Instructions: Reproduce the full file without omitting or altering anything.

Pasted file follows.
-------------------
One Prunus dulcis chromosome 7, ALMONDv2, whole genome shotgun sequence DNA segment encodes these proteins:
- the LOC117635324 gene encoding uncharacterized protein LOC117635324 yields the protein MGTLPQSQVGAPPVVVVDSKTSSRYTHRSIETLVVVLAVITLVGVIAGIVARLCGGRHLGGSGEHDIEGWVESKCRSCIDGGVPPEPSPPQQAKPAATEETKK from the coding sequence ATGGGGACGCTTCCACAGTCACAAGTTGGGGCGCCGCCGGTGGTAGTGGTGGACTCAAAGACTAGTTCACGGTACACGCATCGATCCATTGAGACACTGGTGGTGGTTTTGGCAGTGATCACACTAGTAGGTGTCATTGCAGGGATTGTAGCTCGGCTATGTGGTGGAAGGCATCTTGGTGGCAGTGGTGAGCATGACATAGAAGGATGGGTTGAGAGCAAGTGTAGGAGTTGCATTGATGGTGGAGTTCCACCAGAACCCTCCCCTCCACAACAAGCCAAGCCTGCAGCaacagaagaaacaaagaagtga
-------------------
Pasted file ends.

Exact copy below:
One Prunus dulcis chromosome 7, ALMONDv2, whole genome shotgun sequence DNA segment encodes these proteins:
- the LOC117635324 gene encoding uncharacterized protein LOC117635324 yields the protein MGTLPQSQVGAPPVVVVDSKTSSRYTHRSIETLVVVLAVITLVGVIAGIVARLCGGRHLGGSGEHDIEGWVESKCRSCIDGGVPPEPSPPQQAKPAATEETKK from the coding sequence ATGGGGACGCTTCCACAGTCACAAGTTGGGGCGCCGCCGGTGGTAGTGGTGGACTCAAAGACTAGTTCACGGTACACGCATCGATCCATTGAGACACTGGTGGTGGTTTTGGCAGTGATCACACTAGTAGGTGTCATTGCAGGGATTGTAGCTCGGCTATGTGGTGGAAGGCATCTTGGTGGCAGTGGTGAGCATGACATAGAAGGATGGGTTGAGAGCAAGTGTAGGAGTTGCATTGATGGTGGAGTTCCACCAGAACCCTCCCCTCCACAACAAGCCAAGCCTGCAGCaacagaagaaacaaagaagtga